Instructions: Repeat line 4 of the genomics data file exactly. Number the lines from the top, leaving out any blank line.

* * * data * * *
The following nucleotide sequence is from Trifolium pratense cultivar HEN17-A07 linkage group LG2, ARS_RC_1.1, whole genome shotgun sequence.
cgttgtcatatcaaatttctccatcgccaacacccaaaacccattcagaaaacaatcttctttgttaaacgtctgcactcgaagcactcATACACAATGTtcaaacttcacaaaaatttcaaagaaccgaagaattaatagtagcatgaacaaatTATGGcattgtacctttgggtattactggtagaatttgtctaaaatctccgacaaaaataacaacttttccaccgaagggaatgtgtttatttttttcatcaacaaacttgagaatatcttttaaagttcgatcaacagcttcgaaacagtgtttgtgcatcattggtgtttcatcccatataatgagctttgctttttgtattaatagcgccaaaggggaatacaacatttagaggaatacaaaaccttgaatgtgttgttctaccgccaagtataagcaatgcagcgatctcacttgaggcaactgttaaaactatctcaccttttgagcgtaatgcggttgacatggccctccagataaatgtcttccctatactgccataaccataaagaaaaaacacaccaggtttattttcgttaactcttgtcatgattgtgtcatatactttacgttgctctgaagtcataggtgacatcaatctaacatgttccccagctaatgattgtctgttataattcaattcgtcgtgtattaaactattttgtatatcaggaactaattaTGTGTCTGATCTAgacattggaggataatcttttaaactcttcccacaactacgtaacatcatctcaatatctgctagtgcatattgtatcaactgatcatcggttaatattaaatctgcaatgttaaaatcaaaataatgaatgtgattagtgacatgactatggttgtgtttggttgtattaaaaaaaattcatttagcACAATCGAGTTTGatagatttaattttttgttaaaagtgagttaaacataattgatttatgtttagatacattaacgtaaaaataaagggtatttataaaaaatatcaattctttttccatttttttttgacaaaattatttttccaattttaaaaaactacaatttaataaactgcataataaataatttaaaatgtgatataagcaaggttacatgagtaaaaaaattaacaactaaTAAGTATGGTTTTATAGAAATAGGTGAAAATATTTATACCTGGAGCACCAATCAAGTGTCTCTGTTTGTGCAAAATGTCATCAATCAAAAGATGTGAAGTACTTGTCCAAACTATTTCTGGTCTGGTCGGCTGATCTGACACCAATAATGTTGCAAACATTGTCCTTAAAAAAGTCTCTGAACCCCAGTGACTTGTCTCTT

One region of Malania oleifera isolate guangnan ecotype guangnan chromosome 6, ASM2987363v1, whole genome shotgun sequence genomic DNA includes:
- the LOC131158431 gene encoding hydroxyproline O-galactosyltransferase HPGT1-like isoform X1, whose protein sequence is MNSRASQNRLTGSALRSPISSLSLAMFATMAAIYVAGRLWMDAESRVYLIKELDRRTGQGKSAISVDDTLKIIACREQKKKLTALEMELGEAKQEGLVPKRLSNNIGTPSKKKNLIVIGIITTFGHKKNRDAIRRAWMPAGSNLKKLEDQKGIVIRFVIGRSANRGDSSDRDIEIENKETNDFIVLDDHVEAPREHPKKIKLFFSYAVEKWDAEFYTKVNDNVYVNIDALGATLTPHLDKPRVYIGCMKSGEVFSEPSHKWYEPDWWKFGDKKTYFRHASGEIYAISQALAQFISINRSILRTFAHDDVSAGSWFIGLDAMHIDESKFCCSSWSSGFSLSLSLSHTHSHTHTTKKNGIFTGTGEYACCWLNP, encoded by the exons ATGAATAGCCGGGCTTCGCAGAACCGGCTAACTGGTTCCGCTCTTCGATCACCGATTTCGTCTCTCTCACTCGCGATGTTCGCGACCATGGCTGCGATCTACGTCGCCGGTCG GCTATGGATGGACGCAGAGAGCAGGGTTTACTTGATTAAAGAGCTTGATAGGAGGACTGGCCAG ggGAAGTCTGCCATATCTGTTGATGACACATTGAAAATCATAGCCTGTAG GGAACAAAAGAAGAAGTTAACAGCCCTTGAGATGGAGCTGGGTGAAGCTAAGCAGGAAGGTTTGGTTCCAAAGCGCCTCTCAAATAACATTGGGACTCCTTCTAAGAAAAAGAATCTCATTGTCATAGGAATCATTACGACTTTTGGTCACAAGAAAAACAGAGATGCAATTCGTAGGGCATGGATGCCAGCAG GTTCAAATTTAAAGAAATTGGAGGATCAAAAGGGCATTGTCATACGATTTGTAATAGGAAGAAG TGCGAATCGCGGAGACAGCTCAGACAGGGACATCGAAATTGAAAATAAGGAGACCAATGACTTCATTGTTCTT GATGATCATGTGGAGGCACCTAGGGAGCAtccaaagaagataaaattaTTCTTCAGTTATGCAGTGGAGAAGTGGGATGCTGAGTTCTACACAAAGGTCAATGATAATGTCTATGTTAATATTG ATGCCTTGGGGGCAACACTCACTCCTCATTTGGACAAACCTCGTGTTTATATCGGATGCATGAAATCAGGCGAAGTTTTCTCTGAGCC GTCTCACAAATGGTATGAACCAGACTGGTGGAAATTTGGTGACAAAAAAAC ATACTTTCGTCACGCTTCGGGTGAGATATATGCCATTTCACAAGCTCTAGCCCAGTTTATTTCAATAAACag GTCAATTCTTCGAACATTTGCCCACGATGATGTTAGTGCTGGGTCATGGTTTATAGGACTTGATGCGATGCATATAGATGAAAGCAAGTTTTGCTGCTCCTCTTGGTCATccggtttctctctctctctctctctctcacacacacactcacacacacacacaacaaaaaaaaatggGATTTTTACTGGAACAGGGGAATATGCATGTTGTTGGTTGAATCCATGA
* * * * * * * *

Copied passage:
- the LOC131158431 gene encoding hydroxyproline O-galactosyltransferase HPGT1-like isoform X1, whose protein sequence is MNSRASQNRLTGSALRSPISSLSLAMFATMAAIYVAGRLWMDAESRVYLIKELDRRTGQGKSAISVDDTLKIIACREQKKKLTALEMELGEAKQEGLVPKRLSNNIGTPSKKKNLIVIGIITTFGHKKNRDAIRRAWMPAGSNLKKLEDQKGIVIRFVIGRSANRGDSSDRDIEIENKETNDFIVLDDHVEAPREHPKKIKLFFSYAVEKWDAEFYTKVNDNVYVNIDALGATLTPHLDKPRVYIGCMKSGEVFSEPSHKWYEPDWWKFGDKKTYFRHASGEIYAISQALAQFISINRSILRTFAHDDVSAGSWFIGLDAMHIDESKFCCSSWSSGFSLSLSLSHTHSHTHTTKKNGIFTGTGEYACCWLNP, encoded by the exons ATGAATAGCCGGGCTTCGCAGAACCGGCTAACTGGTTCCGCTCTTCGATCACCGATTTCGTCTCTCTCACTCGCGATGTTCGCGACCATGGCTGCGATCTACGTCGCCGGTCG GCTATGGATGGACGCAGAGAGCAGGGTTTACTTGATTAAAGAGCTTGATAGGAGGACTGGCCAG ggGAAGTCTGCCATATCTGTTGATGACACATTGAAAATCATAGCCTGTAG GGAACAAAAGAAGAAGTTAACAGCCCTTGAGATGGAGCTGGGTGAAGCTAAGCAGGAAGGTTTGGTTCCAAAGCGCCTCTCAAATAACATTGGGACTCCTTCTAAGAAAAAGAATCTCATTGTCATAGGAATCATTACGACTTTTGGTCACAAGAAAAACAGAGATGCAATTCGTAGGGCATGGATGCCAGCAG GTTCAAATTTAAAGAAATTGGAGGATCAAAAGGGCATTGTCATACGATTTGTAATAGGAAGAAG TGCGAATCGCGGAGACAGCTCAGACAGGGACATCGAAATTGAAAATAAGGAGACCAATGACTTCATTGTTCTT GATGATCATGTGGAGGCACCTAGGGAGCAtccaaagaagataaaattaTTCTTCAGTTATGCAGTGGAGAAGTGGGATGCTGAGTTCTACACAAAGGTCAATGATAATGTCTATGTTAATATTG ATGCCTTGGGGGCAACACTCACTCCTCATTTGGACAAACCTCGTGTTTATATCGGATGCATGAAATCAGGCGAAGTTTTCTCTGAGCC GTCTCACAAATGGTATGAACCAGACTGGTGGAAATTTGGTGACAAAAAAAC ATACTTTCGTCACGCTTCGGGTGAGATATATGCCATTTCACAAGCTCTAGCCCAGTTTATTTCAATAAACag GTCAATTCTTCGAACATTTGCCCACGATGATGTTAGTGCTGGGTCATGGTTTATAGGACTTGATGCGATGCATATAGATGAAAGCAAGTTTTGCTGCTCCTCTTGGTCATccggtttctctctctctctctctctctcacacacacactcacacacacacacaacaaaaaaaaatggGATTTTTACTGGAACAGGGGAATATGCATGTTGTTGGTTGAATCCATGA